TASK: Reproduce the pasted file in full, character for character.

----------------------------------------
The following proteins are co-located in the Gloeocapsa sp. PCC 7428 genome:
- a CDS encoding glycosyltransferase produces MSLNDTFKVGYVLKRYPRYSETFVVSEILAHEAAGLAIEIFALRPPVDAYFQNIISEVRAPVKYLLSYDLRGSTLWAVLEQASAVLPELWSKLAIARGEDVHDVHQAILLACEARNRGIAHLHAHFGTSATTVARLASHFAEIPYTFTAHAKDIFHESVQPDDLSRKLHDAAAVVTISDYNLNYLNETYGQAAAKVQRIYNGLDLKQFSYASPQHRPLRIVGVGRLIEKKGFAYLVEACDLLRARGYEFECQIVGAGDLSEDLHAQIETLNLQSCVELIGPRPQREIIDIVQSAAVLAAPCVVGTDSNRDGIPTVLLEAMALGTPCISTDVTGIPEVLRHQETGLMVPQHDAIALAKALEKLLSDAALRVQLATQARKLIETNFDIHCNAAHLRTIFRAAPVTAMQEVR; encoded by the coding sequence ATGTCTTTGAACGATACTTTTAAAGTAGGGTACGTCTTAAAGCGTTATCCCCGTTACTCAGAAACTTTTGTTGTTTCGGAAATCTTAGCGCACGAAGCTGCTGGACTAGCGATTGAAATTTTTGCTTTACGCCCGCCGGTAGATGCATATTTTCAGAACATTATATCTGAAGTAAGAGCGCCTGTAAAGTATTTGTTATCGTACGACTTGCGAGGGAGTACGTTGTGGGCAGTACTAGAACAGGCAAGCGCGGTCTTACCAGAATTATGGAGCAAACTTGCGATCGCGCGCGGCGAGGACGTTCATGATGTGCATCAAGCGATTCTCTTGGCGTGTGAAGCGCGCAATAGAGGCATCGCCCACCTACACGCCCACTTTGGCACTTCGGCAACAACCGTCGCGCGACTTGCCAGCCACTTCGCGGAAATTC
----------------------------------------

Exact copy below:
The following proteins are co-located in the Gloeocapsa sp. PCC 7428 genome:
- a CDS encoding glycosyltransferase produces MSLNDTFKVGYVLKRYPRYSETFVVSEILAHEAAGLAIEIFALRPPVDAYFQNIISEVRAPVKYLLSYDLRGSTLWAVLEQASAVLPELWSKLAIARGEDVHDVHQAILLACEARNRGIAHLHAHFGTSATTVARLASHFAEIPYTFTAHAKDIFHESVQPDDLSRKLHDAAAVVTISDYNLNYLNETYGQAAAKVQRIYNGLDLKQFSYASPQHRPLRIVGVGRLIEKKGFAYLVEACDLLRARGYEFECQIVGAGDLSEDLHAQIETLNLQSCVELIGPRPQREIIDIVQSAAVLAAPCVVGTDSNRDGIPTVLLEAMALGTPCISTDVTGIPEVLRHQETGLMVPQHDAIALAKALEKLLSDAALRVQLATQARKLIETNFDIHCNAAHLRTIFRAAPVTAMQEVR; encoded by the coding sequence ATGTCTTTGAACGATACTTTTAAAGTAGGGTACGTCTTAAAGCGTTATCCCCGTTACTCAGAAACTTTTGTTGTTTCGGAAATCTTAGCGCACGAAGCTGCTGGACTAGCGATTGAAATTTTTGCTTTACGCCCGCCGGTAGATGCATATTTTCAGAACATTATATCTGAAGTAAGAGCGCCTGTAAAGTATTTGTTATCGTACGACTTGCGAGGGAGTACGTTGTGGGCAGTACTAGAACAGGCAAGCGCGGTCTTACCAGAATTATGGAGCAAACTTGCGATCGCGCGCGGCGAGGACGTTCATGATGTGCATCAAGCGATTCTCTTGGCGTGTGAAGCGCGCAATAGAGGCATCGCCCACCTACACGCCCACTTTGGCACTTCGGCAACAACCGTCGCGCGACTTGCCAGCCACTTCGCGGAAATTC